OPINION | Armand Bam: The inclusion fallacy for people living with disabilities

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(Getty)
(Getty)

Armand Bam writes that people with disabilities are not scorecard objects. They do not just contribute to your diversity targets. They are part of our South African community and do not seek pity or charity, but equity in opportunities. 


The failure of our South African democracy is evidenced through all spheres of our society with the continued exclusion of people with disabilities (PWD).

The contribution of PWD to South Africa's radical struggle for civil rights between 1990 and 1994 catapulted our government towards a strategy of integration and inclusion, resulting in the delivery of the White Paper on an Integrated National Disability Strategy (1997).

According to Danny Sing and Vasi Govender, this was for all intents and purposes the government's vehicle for ensuring the full participation of PWD in the mainstream labour market and public service.

However, today we still witness rising unemployment and under-employment of people with disabilities, who conservatively make up 7.5% of our population (Stats SA, 2011). While our country's Constitution is admired globally for its comprehensive approach to facilitating what Karel Vasak called the "three generations" of human rights (political and civil rights; socio-economic rights; and "green rights"), we are no better off today in ensuring the inclusion of PWD in our society.

While I advocate for a higher reasoning for the inclusion of all minoritised groups in society, one of the key challenges in South Africa is the lack of a specific and enforceable act to support the policies affecting PWD. This is something that we should keep in mind as we observe the International Day of Persons with Disabilities on 3 December. 

Legislating for change

Chapter Two of our Constitution addresses the rights of all citizens, including when those rights might be limited. It is our Constitution that guides us all, accentuating the legal and moral imperative for ensuring equality among all citizens and remedying the ills of our past. It also laid the firm foundations for policies that ensure the rights of PWD to employment.

But why then has disability fallen off the agenda of those responsible for ensuring change?

As the new democratic South Africa took shape post 1994, the Ministry in the Office of the President was tasked with addressing the issues of PWD as part of the Reconstruction and Development Programme. The White Paper on Reconstruction and Development clearly articulated the role of the government, together with PWD, in designing a holistic programme to improve their inclusion in society.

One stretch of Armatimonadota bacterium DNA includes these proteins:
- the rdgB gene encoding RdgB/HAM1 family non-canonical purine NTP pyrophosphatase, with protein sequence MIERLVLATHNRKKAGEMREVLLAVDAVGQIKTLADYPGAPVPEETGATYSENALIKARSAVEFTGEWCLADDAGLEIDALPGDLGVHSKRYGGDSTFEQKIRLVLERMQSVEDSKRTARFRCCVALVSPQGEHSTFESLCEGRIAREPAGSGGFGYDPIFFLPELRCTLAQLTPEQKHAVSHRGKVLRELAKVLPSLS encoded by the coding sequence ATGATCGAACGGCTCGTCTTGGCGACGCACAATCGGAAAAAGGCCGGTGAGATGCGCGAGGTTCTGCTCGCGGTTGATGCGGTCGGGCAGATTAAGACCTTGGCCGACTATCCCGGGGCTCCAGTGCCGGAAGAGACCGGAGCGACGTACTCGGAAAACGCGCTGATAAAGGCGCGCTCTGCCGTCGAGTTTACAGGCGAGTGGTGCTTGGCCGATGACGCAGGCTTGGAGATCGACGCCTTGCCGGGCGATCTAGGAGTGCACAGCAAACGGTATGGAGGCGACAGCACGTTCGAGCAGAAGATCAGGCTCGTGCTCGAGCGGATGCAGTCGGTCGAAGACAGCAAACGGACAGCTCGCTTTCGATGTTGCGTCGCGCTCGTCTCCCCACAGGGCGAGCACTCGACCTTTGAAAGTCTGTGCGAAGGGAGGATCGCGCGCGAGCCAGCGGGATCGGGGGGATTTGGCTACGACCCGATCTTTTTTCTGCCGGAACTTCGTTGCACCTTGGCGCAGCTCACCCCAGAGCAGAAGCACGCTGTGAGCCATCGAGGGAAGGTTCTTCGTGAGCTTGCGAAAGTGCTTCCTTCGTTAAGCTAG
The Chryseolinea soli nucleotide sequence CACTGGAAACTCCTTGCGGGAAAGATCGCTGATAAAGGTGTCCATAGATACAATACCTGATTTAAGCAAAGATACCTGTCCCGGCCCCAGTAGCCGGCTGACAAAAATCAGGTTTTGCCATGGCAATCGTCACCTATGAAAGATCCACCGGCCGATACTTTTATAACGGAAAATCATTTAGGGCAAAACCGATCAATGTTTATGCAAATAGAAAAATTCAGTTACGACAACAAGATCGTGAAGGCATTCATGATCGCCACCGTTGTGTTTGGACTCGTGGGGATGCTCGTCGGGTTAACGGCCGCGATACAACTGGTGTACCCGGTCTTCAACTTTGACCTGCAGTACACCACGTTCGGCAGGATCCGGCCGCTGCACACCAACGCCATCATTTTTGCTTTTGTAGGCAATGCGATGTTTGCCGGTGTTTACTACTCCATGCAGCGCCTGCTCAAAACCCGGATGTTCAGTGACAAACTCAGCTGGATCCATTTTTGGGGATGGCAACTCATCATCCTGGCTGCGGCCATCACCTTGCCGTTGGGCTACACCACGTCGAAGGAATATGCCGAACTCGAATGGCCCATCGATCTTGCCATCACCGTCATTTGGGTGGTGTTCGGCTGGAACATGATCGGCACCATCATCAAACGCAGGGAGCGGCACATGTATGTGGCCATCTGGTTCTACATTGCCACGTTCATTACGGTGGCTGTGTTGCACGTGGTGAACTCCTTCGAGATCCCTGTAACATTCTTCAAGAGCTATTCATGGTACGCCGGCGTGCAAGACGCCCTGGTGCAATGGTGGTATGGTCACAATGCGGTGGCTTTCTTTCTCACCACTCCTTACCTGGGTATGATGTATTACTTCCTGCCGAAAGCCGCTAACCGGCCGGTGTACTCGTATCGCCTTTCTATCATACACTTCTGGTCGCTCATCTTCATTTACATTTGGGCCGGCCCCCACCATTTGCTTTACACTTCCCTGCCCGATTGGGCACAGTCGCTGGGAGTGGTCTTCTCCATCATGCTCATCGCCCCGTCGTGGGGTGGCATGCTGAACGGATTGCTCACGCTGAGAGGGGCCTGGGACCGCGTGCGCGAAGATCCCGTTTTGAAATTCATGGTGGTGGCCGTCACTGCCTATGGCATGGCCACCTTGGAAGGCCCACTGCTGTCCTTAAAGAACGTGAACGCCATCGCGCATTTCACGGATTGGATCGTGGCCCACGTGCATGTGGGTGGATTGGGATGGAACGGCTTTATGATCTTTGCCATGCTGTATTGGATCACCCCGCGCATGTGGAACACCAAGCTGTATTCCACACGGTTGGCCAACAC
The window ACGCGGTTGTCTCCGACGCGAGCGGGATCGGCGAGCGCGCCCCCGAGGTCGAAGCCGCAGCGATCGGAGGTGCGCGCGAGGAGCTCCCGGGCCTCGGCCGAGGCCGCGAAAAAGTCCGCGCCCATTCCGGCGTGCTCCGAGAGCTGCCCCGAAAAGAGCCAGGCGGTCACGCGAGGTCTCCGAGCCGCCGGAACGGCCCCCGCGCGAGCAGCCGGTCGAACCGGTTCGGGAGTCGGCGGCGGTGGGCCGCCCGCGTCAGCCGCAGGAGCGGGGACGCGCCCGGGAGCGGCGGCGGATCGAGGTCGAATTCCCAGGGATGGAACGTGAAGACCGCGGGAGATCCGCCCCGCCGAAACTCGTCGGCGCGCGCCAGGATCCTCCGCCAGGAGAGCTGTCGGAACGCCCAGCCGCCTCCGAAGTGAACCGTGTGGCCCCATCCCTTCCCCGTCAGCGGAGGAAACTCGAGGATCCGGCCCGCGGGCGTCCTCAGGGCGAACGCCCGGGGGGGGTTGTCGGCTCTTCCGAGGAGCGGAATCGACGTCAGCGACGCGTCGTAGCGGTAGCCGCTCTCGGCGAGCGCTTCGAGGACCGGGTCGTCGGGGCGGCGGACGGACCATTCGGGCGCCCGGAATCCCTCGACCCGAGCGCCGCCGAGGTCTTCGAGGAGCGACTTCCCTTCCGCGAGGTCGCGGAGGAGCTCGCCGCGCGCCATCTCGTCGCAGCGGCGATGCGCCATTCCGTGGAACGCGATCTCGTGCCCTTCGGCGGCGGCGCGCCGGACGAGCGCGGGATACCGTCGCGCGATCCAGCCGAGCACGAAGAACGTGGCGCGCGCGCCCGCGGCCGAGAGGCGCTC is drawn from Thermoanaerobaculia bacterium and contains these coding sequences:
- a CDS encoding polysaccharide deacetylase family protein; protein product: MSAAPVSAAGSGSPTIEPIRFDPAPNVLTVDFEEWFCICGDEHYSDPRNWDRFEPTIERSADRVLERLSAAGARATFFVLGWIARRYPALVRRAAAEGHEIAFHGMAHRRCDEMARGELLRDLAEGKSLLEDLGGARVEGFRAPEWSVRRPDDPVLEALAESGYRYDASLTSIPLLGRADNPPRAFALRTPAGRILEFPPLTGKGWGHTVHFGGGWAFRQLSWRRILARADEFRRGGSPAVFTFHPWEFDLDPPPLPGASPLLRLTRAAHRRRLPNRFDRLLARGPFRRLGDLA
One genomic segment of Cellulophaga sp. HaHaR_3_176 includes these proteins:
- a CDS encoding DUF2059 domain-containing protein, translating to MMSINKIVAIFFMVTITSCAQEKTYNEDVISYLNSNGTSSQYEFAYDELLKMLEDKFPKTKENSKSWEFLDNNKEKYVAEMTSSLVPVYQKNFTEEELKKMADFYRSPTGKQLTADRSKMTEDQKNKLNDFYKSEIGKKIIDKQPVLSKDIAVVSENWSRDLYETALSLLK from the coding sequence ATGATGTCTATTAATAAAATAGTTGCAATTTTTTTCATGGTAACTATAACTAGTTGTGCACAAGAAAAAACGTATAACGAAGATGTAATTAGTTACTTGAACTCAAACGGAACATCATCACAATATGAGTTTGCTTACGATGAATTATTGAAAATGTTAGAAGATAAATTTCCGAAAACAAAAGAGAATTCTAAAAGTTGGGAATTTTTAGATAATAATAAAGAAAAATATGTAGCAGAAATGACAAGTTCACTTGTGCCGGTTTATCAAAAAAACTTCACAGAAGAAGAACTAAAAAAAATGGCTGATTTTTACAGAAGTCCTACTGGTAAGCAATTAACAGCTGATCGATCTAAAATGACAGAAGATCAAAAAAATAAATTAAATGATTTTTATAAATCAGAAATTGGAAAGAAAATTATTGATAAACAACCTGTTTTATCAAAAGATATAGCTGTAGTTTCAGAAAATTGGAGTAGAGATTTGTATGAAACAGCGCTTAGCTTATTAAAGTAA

Following this collaborative effort between the government and PWD, the Office on the Status of Disabled People was launched in 1997 and, by 1999, disability was rooted firmly within the Presidency. Subsequently, it has become an additional consideration alongside addressing women's, youth and children's inclusion in society. While not minimising the importance of these other minoritised groups, it is important to consider that people with disabilities, whether, women, youth or children, experience greater social barriers to inclusion than people without disabilities. 

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The passing of the Employment Equity Act 55 of 1998 (EEA) signified another critical moment in acknowledging the rights of PWD. The EEA recognises disparities in employment, occupation and income within the national labour market that cannot be redressed simply by repealing discriminatory laws because of the pronounced disadvantages that existed for certain PWD. The EEA's intent is to ensure diversity and equity in the labour force and challenges employers to employ previously disadvantaged citizens, including PWD, as University of Johannesburg academic Adele Thomas has pointed out.

Renowned human rights law expert Charles Ngwena argued that it has governed the employment process, from recruitment to employment, by addressing the legislative requirements and compliance-related markers of the EEA's non-discrimination and affirmative action provisions, labour profiling, policies and procedures and best practices for accommodating PWD.